Nutrition: A balanced approach to carbs or sugars

By Rosie Schwartz, RD on September 17, 2013
It’s that time of year again when, like many parents, you’re likely wondering about strategies to confiscate your kids’ Halloween loot and curb their intake of sugar-laden treats. But while you’re contemplating sugar, it might be a good time to look at carbohydrates in general.

Scientific research shows that smart carbs offer a host of health perks, especially for children. But sorting through the facts about these foods is not an easy task.

First, it’s important to know that all carbohydrate-rich foods are not created equal. Some carbs, such as candy, are just sugar without any redeeming nutritional value; others, such as whole grains, come with good stuff like fibre, vitamins, minerals and an assortment of antioxidants.

Another way to look at carbs that is becoming more and more part of the mainstream is the Glycemic Index (GI). It’s a measure that ranks a food on how quickly the body absorbs it into the bloodstream, compared to a rapidly absorbed carb – either sugar or white bread, which has a score of 100. Evidence is accumulating that a diet high in fast carbs (or a high GI diet) is linked to health problems including obesity, diabetes and later in life, coronary heart disease, certain cancers and even eye diseases.

At a recent international consensus conference called Glycemic Index, Glycemic Load and Glycemic Response, the latest carb research showed that even for kids, choosing smart, or low, GI carbs offers health perks.

  • They make you feel fuller, both at meals and then afterwards through the day, defending against obesity.
  • They may promote healthier blood pressure readings.
  • They can also help fend off type 2 (adult onset) diabetes, which is beginning to show up in teens and tweens, too.

Scientists do not promote banishing quickly digested or high GI carbs altogether. It’s all about balancing low GI foods with high GI foods.

At meals with high GI selections, keep portions in check and add some low GI foods. For example, if you’re serving mashed potatoes at dinner (a high GI food), dish up a smaller scoop and add some chick peas (low GI) to a salad. This is called lessening the glycemic load, a measure which takes into account both a food’s GI, as well as the portion size.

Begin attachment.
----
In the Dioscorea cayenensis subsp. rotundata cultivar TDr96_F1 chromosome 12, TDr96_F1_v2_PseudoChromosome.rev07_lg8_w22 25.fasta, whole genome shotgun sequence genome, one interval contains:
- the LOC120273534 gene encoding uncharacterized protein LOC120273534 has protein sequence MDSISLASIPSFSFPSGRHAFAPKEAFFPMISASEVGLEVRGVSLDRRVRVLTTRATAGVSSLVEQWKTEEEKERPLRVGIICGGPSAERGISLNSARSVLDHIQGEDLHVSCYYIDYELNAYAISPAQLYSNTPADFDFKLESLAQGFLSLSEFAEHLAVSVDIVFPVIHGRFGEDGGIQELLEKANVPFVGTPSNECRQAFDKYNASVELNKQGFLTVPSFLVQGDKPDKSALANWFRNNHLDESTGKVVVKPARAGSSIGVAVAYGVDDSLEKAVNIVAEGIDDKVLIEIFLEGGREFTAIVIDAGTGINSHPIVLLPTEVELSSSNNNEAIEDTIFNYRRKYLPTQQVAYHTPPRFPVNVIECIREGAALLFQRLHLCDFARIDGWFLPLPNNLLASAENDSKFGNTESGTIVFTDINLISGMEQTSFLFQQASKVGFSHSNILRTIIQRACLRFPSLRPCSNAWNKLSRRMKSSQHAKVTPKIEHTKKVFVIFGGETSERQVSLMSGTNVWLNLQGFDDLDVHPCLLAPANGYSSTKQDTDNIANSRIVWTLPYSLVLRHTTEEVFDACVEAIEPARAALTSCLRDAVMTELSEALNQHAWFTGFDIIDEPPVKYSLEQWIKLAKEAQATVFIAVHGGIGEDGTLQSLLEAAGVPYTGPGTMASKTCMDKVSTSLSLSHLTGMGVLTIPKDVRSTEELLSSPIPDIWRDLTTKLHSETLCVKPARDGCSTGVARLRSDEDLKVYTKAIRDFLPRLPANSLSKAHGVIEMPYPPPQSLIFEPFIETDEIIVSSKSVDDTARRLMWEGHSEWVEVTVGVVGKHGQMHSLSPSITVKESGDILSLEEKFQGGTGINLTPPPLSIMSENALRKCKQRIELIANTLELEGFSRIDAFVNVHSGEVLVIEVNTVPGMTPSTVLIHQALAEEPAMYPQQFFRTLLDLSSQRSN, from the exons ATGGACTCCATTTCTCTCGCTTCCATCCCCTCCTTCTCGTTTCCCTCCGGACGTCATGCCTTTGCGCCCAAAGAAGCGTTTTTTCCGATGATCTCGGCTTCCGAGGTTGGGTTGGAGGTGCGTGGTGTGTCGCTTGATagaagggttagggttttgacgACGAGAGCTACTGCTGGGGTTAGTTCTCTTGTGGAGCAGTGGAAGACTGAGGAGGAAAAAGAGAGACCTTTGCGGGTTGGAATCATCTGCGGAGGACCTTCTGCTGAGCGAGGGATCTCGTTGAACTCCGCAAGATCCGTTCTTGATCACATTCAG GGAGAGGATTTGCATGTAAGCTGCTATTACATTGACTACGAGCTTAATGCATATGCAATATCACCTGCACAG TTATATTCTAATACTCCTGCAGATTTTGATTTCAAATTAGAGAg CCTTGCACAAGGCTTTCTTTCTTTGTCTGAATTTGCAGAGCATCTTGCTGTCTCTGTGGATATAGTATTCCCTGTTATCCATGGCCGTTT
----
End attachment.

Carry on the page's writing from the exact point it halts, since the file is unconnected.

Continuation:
Here are some tips for choosing smart carbs:

Cook your pasta properly. It’s an example of the wisdom of the ages: the traditional way of cooking pasta, al dente – meaning to the tooth – yields a low GI. Overcooked pasta, though, is a high GI food.

Go for intact or longer cooking grains insted of instant or short-cooking ones. For example, large fl ake or rolled oats have a low GI of around 50, while instant oats have a value of 83. To save time when preparing longer cooking grains, make extra and then freeze portions in labelled containers.

Look for coarse, grainy breads rather than light fluffy varieties. They tend to have higher GIs, even if whole grain. While your kids may turn their noses up at these breads, rotate them with their favourites and over time, they may actually prefer them.

Serve pulses - dried peas and beans which are low GI and fibre-rich. Include lentils or beans in soups, salads, stews and chili, or whip up some bean dip such as hummus.

Go for balanced meals. Incorporate small portions of lean protein and healthy fats with smart carbs to lower the glycemic load of the meal.

Low GI score (up to 55)
Medium GI score (55 to 69)
High GI score (70 or more)

Craving bread?

  • 100% stone ground whole wheat
  • Heavy mixed grain
  • Pumpernickel
  • Cracked wheat bread
  • Corn tortilla
  • White bread
  • Bagel

Good morning!

  • All Bran
  • Bran Buds with Psyllium
  • Large flake oats
  • Cream of Wheat
  • Grapenuts
  • Quick cooking oats
  • Puffed wheat
  • Instant oatmeal
  • Puffed rice cereal

On the dinner plate

  • Barley
  • Bulgur
  • Pasta/noodles
  • Parboiled or converted rice
  • Legumes such as lentils, chickpeas etc.
  • Couscous
  • Quick-cooking white rice
  • Basmati rice
  • Rice noodles
  • Instant rice

Veg out

  • Peas
  • Carrots
  • Apples
  • Oranges
  • Peaches
  • Pears
  • Sweet corn
  • Raw apricot
  • Cherries
  • Pineapple
  • Potatoes (mashed, baked and boiled
  • Sweet potatoes
  • Watermelon

 Snack time

  • Nuts and seeds
  • Hummus
  • Popcorn
 
  • Pretzels
  • Rice cakes
  • Soda crackers


Rosie Schwartz is a Torontobased consulting dietitian in private practice and is author of The Enlightened Eater’s Whole Foods Guide (Viking Canada). Visit rosieschwartz.com for more on healthy eating.

Originally published in ParentsCanada magazine, October 2013.

By Rosie Schwartz, RD| September 17, 2013

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